Here are some answers to Frequently Asked Questions.
Hardware Security Module (HSM)
A hardware security module (HSM) is a physical computing device that protects and manages digital keys, and performs encryption and decryption functions for digital signatures, strong authentication and other cryptographic functions.
These modules traditionally come in the form of an external device that attaches directly to a computer or network server.
A hardware security module contains one or more secure cryptoprocessor chips.
Payment Hardware Security Module
A payment HSM is a secure hardware device that is mostly used by the retail banking industry to protect cryptographic keys and customer PINs. This device allows for the issuance of magnetic stripe and EMV chip cards (as well as their mobile application equivalents) while also processing credit and debit card payment transactions.
Payment HSMs have cryptographic support for all the main card scheme payment applications and go through independent hardware certification under schemes such as FIPS 140-2, PCI HSM. They also meet additional regional security requirements like MEPS in France and APCA in Australia.
Edge computing is a network architecture where data processing happens near the data’s origin instead of in a centralised location.
With high performance computing (HPC), you can aggregate enough processing power to deliver a much higher level of horsepower than traditional computers and servers. HPC, or supercomputing, works similarly to everyday computing but is much more powerful. It allows you to process large amounts of data very quickly by using multiple computers and storage devices as one cohesive unit. This makes it possible to investigate some of the world’s biggest problems in areas like science, engineering, and business.
Data in use is data that is currently being updated, processed, erased, accessed or read by a system. This type of data isn’t just sitting idly stored somewhere; it’s actively moving through different parts of an IT infrastructure.
A Data Centre (Or Data Center in American English) is a large group of networked computer servers typically used by organizations for the remote storage, processing, or distribution of large amounts of data.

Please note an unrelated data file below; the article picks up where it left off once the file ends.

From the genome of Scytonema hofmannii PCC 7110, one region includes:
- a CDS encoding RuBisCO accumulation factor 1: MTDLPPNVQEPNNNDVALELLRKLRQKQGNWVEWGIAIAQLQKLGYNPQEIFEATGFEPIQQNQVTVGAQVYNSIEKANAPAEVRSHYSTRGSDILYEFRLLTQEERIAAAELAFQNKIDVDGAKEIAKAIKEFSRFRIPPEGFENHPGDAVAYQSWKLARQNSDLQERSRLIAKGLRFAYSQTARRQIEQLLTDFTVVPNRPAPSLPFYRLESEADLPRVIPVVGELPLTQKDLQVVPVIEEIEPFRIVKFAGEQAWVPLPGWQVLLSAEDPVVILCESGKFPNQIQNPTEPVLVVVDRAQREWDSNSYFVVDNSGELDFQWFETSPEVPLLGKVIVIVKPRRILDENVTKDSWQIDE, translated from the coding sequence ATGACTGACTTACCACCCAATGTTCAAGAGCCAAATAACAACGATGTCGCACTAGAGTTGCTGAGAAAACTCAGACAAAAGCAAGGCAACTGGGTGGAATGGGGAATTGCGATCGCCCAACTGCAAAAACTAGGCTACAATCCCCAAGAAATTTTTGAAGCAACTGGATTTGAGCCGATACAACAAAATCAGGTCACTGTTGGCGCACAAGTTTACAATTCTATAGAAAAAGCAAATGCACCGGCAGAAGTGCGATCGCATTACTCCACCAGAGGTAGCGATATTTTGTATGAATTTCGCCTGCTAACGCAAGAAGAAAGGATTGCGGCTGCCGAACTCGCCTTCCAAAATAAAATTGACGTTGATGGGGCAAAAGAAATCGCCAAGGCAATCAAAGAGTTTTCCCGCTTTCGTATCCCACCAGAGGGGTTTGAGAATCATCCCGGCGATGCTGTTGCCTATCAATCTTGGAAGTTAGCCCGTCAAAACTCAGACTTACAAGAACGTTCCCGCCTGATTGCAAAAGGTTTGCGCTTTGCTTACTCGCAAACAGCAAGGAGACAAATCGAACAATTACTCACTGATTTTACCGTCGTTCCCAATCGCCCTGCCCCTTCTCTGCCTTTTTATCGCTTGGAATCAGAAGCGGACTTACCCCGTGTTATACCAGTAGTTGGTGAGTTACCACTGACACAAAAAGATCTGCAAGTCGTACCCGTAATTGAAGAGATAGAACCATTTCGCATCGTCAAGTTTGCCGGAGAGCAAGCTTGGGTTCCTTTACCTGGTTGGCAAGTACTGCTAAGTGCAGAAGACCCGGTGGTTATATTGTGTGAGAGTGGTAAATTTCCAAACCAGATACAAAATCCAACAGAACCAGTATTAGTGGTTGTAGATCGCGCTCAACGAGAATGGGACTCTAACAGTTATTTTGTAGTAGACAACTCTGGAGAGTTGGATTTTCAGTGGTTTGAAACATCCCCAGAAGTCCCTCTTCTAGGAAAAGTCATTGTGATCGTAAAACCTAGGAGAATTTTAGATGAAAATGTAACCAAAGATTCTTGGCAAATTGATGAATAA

IoT (Internet of Things)
The Internet of Things (IoT) refers to physical objects that are equipped with sensors, processing ability, software, and other technologies that allow them to connect and exchange data with other devices and systems over the Internet or other communications networks.
The “Cloud” refers to servers that are accessed over the Internet, and the software and databases that run on those servers. They tend to be located in data centres, and they store software applications and databases. Using cloud computing means that users and companies don’t have to manage physical servers or run software on their own machines.
Data in motion, also called data in transit or in flight, is when digital information moves between locations within or between computer systems. The term can also describe data inside a computer’s RAM that is ready to be accessed, updated or processed. Data in motion is one of three states of data; the others are data at rest and active data.
Data at rest is simply defined as data that has reached its destination and isn’t being accessed or used. In other words, it’s stored data that doesn’t include anything moving across a network or temporarily taking up space in computer memory. Data at rest can either be archival files (i.e., documents hardly ever touched) or reference files (i.e., records frequently updated).